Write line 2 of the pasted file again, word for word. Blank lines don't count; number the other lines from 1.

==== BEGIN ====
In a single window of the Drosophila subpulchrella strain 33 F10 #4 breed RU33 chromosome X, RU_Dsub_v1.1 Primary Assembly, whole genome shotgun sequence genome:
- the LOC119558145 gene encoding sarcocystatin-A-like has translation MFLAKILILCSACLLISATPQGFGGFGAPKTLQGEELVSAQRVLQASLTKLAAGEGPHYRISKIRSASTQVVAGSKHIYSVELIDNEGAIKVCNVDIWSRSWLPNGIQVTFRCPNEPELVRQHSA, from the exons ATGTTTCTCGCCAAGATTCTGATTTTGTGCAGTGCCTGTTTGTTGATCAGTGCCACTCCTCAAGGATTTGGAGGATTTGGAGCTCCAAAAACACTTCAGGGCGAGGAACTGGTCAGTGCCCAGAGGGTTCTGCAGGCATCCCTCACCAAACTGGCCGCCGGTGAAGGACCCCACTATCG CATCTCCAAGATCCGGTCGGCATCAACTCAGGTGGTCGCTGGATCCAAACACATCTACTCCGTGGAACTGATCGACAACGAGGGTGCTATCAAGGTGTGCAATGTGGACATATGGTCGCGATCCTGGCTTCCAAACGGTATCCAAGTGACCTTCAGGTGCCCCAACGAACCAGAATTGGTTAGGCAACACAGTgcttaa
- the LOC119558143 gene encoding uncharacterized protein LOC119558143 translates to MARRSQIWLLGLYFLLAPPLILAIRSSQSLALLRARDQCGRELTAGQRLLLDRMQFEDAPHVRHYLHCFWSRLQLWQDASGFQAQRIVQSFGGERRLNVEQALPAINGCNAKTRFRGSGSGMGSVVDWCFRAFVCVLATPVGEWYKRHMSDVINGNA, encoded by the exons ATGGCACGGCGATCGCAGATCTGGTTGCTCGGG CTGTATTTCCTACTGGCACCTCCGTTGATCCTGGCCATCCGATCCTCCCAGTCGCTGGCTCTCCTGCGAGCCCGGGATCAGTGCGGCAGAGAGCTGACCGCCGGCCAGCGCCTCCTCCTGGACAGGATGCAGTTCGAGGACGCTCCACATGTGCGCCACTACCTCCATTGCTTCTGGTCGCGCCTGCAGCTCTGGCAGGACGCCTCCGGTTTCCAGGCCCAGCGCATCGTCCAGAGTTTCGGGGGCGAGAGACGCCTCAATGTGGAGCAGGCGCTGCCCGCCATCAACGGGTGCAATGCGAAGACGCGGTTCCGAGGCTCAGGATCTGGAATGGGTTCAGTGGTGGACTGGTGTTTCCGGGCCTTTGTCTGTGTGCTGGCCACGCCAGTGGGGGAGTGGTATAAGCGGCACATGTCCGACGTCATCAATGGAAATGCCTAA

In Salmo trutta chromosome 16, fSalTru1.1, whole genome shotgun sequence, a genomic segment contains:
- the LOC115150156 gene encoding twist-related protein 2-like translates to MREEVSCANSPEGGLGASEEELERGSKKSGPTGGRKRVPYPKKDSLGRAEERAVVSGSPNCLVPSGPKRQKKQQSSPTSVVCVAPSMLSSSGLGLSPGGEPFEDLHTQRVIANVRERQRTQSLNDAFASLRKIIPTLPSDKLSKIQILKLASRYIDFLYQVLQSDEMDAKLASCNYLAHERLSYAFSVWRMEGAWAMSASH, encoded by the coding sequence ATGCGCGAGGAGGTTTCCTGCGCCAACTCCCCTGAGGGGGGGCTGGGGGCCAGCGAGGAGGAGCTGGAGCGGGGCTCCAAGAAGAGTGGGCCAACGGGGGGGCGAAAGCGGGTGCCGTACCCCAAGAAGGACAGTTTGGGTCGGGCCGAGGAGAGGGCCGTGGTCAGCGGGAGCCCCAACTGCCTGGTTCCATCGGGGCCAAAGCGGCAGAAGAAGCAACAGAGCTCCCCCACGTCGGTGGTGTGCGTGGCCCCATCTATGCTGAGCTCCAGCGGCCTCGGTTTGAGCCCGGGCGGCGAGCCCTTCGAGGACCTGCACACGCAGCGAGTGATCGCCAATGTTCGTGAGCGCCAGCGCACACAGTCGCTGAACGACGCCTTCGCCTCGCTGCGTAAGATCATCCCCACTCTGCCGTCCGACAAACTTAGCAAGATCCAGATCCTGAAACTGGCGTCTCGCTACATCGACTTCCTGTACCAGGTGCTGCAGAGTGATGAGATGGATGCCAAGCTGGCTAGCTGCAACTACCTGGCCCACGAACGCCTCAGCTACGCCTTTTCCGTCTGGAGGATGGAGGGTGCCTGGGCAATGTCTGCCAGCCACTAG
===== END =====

- the LOC119558145 gene encoding sarcocystatin-A-like has translation MFLAKILILCSACLLISATPQGFGGFGAPKTLQGEELVSAQRVLQASLTKLAAGEGPHYRISKIRSASTQVVAGSKHIYSVELIDNEGAIKVCNVDIWSRSWLPNGIQVTFRCPNEPELVRQHSA, from the exons ATGTTTCTCGCCAAGATTCTGATTTTGTGCAGTGCCTGTTTGTTGATCAGTGCCACTCCTCAAGGATTTGGAGGATTTGGAGCTCCAAAAACACTTCAGGGCGAGGAACTGGTCAGTGCCCAGAGGGTTCTGCAGGCATCCCTCACCAAACTGGCCGCCGGTGAAGGACCCCACTATCG CATCTCCAAGATCCGGTCGGCATCAACTCAGGTGGTCGCTGGATCCAAACACATCTACTCCGTGGAACTGATCGACAACGAGGGTGCTATCAAGGTGTGCAATGTGGACATATGGTCGCGATCCTGGCTTCCAAACGGTATCCAAGTGACCTTCAGGTGCCCCAACGAACCAGAATTGGTTAGGCAACACAGTgcttaa